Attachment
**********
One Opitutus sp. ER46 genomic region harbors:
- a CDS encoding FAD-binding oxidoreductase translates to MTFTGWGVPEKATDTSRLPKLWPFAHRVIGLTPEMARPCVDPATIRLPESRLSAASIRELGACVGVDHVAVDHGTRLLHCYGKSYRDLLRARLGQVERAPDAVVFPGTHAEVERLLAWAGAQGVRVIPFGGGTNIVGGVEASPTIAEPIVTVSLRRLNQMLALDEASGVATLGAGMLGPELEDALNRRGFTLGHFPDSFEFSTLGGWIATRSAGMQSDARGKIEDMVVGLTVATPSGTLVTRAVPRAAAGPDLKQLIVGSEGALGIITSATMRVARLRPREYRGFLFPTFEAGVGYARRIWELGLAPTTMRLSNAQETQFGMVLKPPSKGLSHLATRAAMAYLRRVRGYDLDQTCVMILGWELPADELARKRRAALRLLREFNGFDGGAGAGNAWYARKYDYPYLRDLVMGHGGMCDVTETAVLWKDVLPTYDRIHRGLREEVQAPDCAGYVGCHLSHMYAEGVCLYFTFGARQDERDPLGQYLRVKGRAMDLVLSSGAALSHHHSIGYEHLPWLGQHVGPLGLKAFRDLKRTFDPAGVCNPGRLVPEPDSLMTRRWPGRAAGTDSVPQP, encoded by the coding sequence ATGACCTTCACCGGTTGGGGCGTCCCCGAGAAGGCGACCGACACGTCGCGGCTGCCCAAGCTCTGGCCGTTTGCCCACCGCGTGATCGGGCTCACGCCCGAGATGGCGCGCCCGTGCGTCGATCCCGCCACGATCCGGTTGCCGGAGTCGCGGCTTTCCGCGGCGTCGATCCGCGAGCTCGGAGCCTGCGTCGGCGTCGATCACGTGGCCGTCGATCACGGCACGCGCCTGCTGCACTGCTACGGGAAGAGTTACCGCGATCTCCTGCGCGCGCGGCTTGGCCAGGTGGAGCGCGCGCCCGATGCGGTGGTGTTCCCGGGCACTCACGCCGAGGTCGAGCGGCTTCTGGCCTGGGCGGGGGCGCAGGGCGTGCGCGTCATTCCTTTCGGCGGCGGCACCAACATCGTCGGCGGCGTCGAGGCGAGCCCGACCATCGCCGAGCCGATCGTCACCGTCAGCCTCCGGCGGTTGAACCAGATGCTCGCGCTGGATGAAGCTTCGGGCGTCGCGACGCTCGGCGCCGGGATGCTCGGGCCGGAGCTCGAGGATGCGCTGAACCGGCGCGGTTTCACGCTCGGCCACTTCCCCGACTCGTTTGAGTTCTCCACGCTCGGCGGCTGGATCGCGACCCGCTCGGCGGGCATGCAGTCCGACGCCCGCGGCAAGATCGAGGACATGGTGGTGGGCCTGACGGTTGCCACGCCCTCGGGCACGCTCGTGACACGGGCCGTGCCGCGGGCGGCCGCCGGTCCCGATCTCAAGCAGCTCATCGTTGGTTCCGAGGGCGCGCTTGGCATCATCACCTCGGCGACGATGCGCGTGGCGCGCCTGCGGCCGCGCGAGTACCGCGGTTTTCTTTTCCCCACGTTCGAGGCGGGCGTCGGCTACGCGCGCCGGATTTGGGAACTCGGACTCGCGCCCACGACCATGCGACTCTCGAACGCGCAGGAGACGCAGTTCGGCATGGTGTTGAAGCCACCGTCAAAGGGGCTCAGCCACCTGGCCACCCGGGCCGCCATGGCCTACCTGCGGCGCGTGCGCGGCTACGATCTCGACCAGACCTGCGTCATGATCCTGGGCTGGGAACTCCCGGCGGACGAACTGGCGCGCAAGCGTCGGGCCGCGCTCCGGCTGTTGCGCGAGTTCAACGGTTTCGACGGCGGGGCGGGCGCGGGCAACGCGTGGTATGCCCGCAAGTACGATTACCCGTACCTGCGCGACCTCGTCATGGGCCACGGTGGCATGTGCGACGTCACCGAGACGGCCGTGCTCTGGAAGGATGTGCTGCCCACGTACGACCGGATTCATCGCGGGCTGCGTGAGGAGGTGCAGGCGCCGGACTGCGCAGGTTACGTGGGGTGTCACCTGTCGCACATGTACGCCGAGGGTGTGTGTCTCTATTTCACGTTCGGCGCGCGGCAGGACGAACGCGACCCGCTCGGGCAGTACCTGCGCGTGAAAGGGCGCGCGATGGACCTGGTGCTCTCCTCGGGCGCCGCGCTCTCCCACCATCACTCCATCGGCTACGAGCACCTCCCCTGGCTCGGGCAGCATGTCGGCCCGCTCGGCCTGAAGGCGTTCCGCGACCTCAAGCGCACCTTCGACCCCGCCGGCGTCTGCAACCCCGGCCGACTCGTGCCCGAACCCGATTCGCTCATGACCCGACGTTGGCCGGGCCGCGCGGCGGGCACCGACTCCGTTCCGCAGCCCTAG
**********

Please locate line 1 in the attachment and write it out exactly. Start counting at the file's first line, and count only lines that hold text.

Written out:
One Opitutus sp. ER46 genomic region harbors: